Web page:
Roxanna began slapping her hands against her legs. Quickly without any further prompting, the squirmy third graders settled and followed suit. Two slaps on the thighs, two pats on the head, two claps, all the while singing “Never Touch a Gun.” The class repeated the jingle several times before Roxanna moved the children on to discussing when it is, and when it’s not, appropriate to call 911. Roxanna is one of the Prevention Center’s community educators.
This was the final of four classes on safety at Argonne Elementary School. A cornerstone of our work here at the Prevention Center is to teach children how to keep themselves safe. And, it’s quite evident that these children have learned a lot in these short classes. Now, they can quickly recite, “we’re the best at keeping us safe” when asked, “who’s best at keeping you safe?” — something I was never taught. While you and I each have a role in keeping kids safe, it’s essential that kids understand safety and are empowered to protect themselves.
Over the thirty minute lesson Roxanna went on to draw a web of support — a web of “safe” people who the kids could turn to for help. As I listened, I kept thinking about what simple yet important concepts she was articulating. Things I now know intuitively but don’t always think to say outloud to the young people in my life.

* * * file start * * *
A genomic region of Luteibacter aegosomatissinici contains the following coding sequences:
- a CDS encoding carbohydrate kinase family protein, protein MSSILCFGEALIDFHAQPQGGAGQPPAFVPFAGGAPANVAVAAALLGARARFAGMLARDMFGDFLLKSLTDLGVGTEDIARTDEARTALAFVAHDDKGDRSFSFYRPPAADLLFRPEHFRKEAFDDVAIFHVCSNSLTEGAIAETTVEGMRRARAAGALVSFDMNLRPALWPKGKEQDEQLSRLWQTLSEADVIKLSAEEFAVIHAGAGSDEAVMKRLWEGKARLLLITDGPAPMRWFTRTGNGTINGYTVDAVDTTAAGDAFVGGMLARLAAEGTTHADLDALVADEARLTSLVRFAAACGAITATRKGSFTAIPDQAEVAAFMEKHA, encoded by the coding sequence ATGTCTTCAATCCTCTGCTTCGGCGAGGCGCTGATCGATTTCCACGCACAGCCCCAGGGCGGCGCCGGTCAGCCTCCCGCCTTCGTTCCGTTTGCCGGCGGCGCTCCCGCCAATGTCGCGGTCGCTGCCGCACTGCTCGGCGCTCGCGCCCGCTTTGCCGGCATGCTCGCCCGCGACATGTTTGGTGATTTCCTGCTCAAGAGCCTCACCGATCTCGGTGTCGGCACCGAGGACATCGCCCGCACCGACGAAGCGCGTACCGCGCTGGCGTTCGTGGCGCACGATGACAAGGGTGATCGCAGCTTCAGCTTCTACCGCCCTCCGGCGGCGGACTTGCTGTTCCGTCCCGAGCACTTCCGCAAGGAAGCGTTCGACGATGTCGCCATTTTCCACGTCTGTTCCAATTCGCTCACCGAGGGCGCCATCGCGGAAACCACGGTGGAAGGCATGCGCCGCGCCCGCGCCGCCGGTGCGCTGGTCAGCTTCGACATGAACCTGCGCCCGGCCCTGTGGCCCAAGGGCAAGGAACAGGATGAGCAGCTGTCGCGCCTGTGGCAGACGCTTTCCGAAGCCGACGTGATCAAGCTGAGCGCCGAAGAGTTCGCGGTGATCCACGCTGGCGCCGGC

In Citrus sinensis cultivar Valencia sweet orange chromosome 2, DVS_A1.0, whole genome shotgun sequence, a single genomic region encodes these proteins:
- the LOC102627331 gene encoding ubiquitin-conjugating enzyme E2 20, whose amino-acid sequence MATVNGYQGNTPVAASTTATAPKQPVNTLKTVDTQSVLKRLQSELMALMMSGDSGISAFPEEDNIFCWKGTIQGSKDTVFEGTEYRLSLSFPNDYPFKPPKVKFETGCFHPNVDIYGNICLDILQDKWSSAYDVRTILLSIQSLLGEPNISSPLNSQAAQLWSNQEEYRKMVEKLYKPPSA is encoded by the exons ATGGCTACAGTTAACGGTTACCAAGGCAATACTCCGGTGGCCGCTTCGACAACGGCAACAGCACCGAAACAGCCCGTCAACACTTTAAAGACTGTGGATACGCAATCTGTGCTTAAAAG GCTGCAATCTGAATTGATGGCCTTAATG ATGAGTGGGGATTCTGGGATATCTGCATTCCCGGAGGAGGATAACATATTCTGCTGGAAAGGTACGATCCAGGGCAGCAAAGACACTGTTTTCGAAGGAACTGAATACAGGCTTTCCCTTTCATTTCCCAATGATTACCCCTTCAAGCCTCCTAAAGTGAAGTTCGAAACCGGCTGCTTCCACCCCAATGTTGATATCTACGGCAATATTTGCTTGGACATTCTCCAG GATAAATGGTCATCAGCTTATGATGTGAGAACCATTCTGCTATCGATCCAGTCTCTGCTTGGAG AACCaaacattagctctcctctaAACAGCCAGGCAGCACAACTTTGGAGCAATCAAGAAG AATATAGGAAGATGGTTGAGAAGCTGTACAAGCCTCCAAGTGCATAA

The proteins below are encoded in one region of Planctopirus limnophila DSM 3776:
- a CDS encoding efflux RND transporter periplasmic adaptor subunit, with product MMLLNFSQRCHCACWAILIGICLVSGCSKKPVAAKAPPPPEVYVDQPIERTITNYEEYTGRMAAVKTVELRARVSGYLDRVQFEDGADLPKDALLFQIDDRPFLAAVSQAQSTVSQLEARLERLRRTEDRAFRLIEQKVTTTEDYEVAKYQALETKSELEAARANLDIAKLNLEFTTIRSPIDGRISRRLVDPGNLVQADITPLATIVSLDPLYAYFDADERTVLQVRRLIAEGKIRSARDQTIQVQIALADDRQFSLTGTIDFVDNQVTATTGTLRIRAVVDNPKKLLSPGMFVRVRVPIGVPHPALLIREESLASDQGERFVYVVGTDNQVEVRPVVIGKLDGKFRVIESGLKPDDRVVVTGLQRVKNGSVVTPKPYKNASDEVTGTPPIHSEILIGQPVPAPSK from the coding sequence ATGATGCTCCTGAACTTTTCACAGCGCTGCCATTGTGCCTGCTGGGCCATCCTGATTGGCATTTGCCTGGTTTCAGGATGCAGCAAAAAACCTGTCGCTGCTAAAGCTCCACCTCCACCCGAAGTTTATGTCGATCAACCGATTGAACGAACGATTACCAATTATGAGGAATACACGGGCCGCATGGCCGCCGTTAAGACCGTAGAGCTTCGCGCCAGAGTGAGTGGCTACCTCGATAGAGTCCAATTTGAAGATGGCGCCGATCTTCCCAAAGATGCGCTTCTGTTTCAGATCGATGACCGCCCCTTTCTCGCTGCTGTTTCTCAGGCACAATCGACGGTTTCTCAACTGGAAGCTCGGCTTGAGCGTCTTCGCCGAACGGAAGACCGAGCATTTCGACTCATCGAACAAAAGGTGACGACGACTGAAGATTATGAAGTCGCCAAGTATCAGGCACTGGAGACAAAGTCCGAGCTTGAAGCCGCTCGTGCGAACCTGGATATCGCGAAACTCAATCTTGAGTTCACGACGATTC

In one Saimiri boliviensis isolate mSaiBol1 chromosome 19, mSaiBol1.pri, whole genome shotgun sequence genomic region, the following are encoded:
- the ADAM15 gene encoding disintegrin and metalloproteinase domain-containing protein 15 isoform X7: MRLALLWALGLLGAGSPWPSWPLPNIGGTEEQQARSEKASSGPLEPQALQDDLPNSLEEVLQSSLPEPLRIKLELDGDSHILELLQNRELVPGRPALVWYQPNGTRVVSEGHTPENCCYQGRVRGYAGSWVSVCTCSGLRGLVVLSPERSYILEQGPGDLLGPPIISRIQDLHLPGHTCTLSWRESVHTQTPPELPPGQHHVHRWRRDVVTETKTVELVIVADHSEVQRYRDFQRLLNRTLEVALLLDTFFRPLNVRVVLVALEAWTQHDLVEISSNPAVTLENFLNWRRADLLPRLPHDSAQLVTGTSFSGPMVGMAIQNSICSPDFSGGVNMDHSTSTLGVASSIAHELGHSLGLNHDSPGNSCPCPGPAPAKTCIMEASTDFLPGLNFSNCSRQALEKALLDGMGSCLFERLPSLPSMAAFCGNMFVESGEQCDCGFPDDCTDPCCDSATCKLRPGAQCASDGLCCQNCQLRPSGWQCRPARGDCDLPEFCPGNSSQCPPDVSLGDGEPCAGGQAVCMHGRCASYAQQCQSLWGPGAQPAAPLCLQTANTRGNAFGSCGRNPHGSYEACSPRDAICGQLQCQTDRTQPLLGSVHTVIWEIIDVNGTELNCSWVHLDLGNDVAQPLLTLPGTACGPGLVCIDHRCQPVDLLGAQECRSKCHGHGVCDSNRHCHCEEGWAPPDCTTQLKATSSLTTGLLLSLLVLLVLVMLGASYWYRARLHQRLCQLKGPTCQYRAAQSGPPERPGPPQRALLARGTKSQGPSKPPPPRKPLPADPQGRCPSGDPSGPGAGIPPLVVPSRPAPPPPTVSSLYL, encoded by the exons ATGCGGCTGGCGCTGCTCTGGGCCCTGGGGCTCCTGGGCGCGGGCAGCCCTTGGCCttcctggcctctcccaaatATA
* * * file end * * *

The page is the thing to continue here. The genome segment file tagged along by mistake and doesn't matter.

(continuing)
During my day at Argonne Elementary I also found out that our educators vary the content for kindergarten – 3rd grade from that of 4th-5th grade to account for the different situations older kids encounter, like cyberbullying.
I learned a lot from our “Safety Lady” (as our educators are known by the kids) so I would like to share their teachings with all of you. Here’s a lesson for you and the young ones in you life:
Lesson 1: Personal Safety
Lesson 2: Assertiveness
Lesson 3: Touching Rule
Lesson 4: Systems of Support
As we worked our way through the system of support these youngsters have, we enjoyed some smart and some funny questions. Questions like: “what if I don’t like to take a shower?” or “do I call 911 if my brother gets mad at me?” or “sometimes my parents argue.”
I have no doubt that these children — and all the lucky kids who spend time with our educators — will continue singing “Never Touch a Gun” for years to come. I, myself, was caught mumbling the diddy at my desk the other day. Luckily, it was Molly Jardiniano, the jingle creator, who caught me. She told me that she created the hand gestures to accompany the words after attending a workshop on autism and learning that visual indicators are helpful in teaching to autistic kids.
Next time, I’ll go over safety lessons for our 5th and 6th graders.